PJ Dean – that’s how most people in my RL reading circle (not that many – ten? twelve?) seem to think and find my reading habits kind of crazy – that I want to know how the book ends in the majority of the situations.
Since I mostly want to know whether the character would stay alive or not, I do not feel like I am robbing myself of the journey you know? I think it all boils down to the fact that when I read for myself, my emotions are very involved and I want to be sure that the character I may fell for (not just in romances) will at least survive the journey.
Of course there are also genre expectations and if the book is not a lit fic, I want to see that the ending is okay overall, but all I read are two three pages at the end.
Although I am fully okay with learning other spoilers along the way.
When I picked up “Magic breaks” for example I read the last page first minute I did that – well last page was a short story, so I went to the last page of the book.
I was very worried that the “new direction” writers were talking about did not mean Kate and Curran breaking up and wanted to find out. No, I am not saying whether they did or did not, do not worry, all I am saying that especially in series I have certain expectations formed by the previous books. But usually I just need to know if the main character is dead (not from the old age) at the end.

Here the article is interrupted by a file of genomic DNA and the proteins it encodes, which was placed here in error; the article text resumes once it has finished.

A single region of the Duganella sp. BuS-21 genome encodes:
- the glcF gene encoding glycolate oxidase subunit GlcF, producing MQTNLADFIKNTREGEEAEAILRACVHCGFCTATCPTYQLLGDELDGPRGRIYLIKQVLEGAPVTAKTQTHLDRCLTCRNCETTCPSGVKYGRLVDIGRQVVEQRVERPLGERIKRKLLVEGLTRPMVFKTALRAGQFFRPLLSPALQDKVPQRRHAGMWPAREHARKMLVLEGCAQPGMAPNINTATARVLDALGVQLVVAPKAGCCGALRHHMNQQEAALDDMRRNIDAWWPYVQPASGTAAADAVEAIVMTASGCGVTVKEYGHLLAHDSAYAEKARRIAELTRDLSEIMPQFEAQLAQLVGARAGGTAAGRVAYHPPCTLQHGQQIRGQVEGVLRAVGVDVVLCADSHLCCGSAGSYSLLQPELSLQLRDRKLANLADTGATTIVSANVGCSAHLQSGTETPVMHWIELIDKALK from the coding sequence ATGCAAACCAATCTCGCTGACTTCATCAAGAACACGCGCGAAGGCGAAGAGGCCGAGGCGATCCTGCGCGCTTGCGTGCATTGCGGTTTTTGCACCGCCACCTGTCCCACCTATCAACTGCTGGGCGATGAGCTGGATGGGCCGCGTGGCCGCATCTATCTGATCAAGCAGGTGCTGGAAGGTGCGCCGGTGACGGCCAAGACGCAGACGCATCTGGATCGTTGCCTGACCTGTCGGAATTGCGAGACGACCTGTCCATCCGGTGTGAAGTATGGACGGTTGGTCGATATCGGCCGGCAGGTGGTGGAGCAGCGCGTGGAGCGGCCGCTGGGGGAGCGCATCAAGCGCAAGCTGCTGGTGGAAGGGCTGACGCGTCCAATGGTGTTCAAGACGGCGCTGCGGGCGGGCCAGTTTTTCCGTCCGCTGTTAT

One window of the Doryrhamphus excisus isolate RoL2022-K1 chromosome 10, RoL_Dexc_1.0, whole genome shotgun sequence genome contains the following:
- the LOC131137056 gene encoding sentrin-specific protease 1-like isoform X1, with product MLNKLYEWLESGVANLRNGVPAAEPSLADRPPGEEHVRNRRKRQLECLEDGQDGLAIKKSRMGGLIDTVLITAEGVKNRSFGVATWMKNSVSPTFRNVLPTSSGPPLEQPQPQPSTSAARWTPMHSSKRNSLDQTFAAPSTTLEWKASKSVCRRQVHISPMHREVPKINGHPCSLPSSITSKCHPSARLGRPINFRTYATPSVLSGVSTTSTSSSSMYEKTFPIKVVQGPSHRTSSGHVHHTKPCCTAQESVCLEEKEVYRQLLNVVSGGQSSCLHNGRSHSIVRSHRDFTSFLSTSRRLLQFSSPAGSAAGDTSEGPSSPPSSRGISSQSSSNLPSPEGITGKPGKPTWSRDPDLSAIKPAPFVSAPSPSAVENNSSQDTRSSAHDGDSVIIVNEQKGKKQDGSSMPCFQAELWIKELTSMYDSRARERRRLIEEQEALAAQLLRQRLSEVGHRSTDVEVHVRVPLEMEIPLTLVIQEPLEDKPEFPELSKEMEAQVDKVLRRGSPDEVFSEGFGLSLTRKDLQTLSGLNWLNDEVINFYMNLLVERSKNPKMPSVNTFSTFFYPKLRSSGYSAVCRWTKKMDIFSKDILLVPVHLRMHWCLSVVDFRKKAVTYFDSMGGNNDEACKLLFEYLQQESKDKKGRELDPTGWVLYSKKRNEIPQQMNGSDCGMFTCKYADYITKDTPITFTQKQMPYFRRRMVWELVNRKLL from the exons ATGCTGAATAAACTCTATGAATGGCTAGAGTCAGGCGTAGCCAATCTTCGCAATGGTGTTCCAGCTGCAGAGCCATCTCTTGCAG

And yes, I wanted one of my friends who went to get last Harry Potter book in the store at midnight to read me the last page on the phone to find out whether Harry survived.
She refused. I wonder why :-).
After the Red Wedding episode aired, there were so many .gifs and videos posted afterwards by the book-reading show-watchers of their unspoiled friends gasping in horror. That episode was a huge shock to all the viewers who hadn’t read the books. And yet, as a friend of mine pointed out at the time, the book in which the Red Wedding occurs came out something like *fifteen years* before that episode aired. That just doesn’t sound to me like Snobby Book People spoiling the show at all; honestly the part of the book-reading segment of the fandom deserves serious kudos for that. So I really cannot take Ms Williams’s point as seriously as she wants me to.